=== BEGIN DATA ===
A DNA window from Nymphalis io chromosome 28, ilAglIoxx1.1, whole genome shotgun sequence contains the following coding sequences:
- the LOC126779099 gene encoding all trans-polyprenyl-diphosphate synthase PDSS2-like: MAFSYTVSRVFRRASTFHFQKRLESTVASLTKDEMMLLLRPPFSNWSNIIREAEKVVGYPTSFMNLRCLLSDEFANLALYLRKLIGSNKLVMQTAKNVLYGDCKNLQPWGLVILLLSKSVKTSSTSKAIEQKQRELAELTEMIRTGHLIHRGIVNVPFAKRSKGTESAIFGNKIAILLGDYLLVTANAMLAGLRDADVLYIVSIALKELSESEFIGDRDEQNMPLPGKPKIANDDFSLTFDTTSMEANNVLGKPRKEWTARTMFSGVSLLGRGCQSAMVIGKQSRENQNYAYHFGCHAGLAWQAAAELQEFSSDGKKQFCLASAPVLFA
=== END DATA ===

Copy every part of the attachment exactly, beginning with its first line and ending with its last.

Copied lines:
A DNA window from Nymphalis io chromosome 28, ilAglIoxx1.1, whole genome shotgun sequence contains the following coding sequences:
- the LOC126779099 gene encoding all trans-polyprenyl-diphosphate synthase PDSS2-like: MAFSYTVSRVFRRASTFHFQKRLESTVASLTKDEMMLLLRPPFSNWSNIIREAEKVVGYPTSFMNLRCLLSDEFANLALYLRKLIGSNKLVMQTAKNVLYGDCKNLQPWGLVILLLSKSVKTSSTSKAIEQKQRELAELTEMIRTGHLIHRGIVNVPFAKRSKGTESAIFGNKIAILLGDYLLVTANAMLAGLRDADVLYIVSIALKELSESEFIGDRDEQNMPLPGKPKIANDDFSLTFDTTSMEANNVLGKPRKEWTARTMFSGVSLLGRGCQSAMVIGKQSRENQNYAYHFGCHAGLAWQAAAELQEFSSDGKKQFCLASAPVLFA